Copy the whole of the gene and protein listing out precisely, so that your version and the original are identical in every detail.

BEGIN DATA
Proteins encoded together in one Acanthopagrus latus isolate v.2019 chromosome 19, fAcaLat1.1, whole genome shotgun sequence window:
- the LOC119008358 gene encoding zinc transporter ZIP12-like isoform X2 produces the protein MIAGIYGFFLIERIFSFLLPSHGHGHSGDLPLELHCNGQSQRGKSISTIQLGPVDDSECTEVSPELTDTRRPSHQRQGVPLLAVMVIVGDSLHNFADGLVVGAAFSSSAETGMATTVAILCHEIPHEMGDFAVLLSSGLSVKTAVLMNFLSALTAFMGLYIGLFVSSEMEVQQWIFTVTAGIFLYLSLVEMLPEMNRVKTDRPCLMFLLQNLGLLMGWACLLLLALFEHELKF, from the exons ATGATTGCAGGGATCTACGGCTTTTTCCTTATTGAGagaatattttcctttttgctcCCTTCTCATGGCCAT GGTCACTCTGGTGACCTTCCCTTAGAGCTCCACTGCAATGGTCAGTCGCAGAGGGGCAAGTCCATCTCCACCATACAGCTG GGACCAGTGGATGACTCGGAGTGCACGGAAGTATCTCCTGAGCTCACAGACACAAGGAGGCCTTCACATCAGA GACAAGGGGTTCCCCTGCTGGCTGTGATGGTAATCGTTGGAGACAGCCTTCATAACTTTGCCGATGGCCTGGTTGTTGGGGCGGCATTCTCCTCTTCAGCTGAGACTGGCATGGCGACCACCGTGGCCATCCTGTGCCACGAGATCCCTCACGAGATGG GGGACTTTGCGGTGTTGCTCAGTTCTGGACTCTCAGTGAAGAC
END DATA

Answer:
Proteins encoded together in one Acanthopagrus latus isolate v.2019 chromosome 19, fAcaLat1.1, whole genome shotgun sequence window:
- the LOC119008358 gene encoding zinc transporter ZIP12-like isoform X2 produces the protein MIAGIYGFFLIERIFSFLLPSHGHGHSGDLPLELHCNGQSQRGKSISTIQLGPVDDSECTEVSPELTDTRRPSHQRQGVPLLAVMVIVGDSLHNFADGLVVGAAFSSSAETGMATTVAILCHEIPHEMGDFAVLLSSGLSVKTAVLMNFLSALTAFMGLYIGLFVSSEMEVQQWIFTVTAGIFLYLSLVEMLPEMNRVKTDRPCLMFLLQNLGLLMGWACLLLLALFEHELKF, from the exons ATGATTGCAGGGATCTACGGCTTTTTCCTTATTGAGagaatattttcctttttgctcCCTTCTCATGGCCAT GGTCACTCTGGTGACCTTCCCTTAGAGCTCCACTGCAATGGTCAGTCGCAGAGGGGCAAGTCCATCTCCACCATACAGCTG GGACCAGTGGATGACTCGGAGTGCACGGAAGTATCTCCTGAGCTCACAGACACAAGGAGGCCTTCACATCAGA GACAAGGGGTTCCCCTGCTGGCTGTGATGGTAATCGTTGGAGACAGCCTTCATAACTTTGCCGATGGCCTGGTTGTTGGGGCGGCATTCTCCTCTTCAGCTGAGACTGGCATGGCGACCACCGTGGCCATCCTGTGCCACGAGATCCCTCACGAGATGG GGGACTTTGCGGTGTTGCTCAGTTCTGGACTCTCAGTGAAGAC